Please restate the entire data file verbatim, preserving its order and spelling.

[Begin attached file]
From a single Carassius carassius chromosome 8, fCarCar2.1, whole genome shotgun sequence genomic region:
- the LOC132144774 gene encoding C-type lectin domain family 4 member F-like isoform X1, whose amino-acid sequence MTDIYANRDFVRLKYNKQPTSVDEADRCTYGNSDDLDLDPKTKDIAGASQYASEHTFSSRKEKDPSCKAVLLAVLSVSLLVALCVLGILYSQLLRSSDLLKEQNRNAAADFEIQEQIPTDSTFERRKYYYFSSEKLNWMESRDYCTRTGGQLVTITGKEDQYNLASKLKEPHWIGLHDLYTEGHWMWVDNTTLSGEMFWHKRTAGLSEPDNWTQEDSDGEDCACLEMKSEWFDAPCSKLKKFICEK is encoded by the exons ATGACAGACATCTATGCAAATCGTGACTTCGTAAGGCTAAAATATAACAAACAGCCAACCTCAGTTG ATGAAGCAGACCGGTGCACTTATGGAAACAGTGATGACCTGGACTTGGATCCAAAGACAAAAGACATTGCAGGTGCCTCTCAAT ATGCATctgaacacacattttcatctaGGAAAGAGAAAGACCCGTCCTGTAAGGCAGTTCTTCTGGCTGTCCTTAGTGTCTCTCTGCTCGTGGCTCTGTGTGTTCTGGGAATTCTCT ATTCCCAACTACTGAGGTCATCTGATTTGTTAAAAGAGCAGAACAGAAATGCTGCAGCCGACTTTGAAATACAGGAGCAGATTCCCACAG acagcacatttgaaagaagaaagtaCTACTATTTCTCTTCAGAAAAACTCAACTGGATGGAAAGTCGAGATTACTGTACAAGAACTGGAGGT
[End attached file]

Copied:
From a single Carassius carassius chromosome 8, fCarCar2.1, whole genome shotgun sequence genomic region:
- the LOC132144774 gene encoding C-type lectin domain family 4 member F-like isoform X1, whose amino-acid sequence MTDIYANRDFVRLKYNKQPTSVDEADRCTYGNSDDLDLDPKTKDIAGASQYASEHTFSSRKEKDPSCKAVLLAVLSVSLLVALCVLGILYSQLLRSSDLLKEQNRNAAADFEIQEQIPTDSTFERRKYYYFSSEKLNWMESRDYCTRTGGQLVTITGKEDQYNLASKLKEPHWIGLHDLYTEGHWMWVDNTTLSGEMFWHKRTAGLSEPDNWTQEDSDGEDCACLEMKSEWFDAPCSKLKKFICEK is encoded by the exons ATGACAGACATCTATGCAAATCGTGACTTCGTAAGGCTAAAATATAACAAACAGCCAACCTCAGTTG ATGAAGCAGACCGGTGCACTTATGGAAACAGTGATGACCTGGACTTGGATCCAAAGACAAAAGACATTGCAGGTGCCTCTCAAT ATGCATctgaacacacattttcatctaGGAAAGAGAAAGACCCGTCCTGTAAGGCAGTTCTTCTGGCTGTCCTTAGTGTCTCTCTGCTCGTGGCTCTGTGTGTTCTGGGAATTCTCT ATTCCCAACTACTGAGGTCATCTGATTTGTTAAAAGAGCAGAACAGAAATGCTGCAGCCGACTTTGAAATACAGGAGCAGATTCCCACAG acagcacatttgaaagaagaaagtaCTACTATTTCTCTTCAGAAAAACTCAACTGGATGGAAAGTCGAGATTACTGTACAAGAACTGGAGGT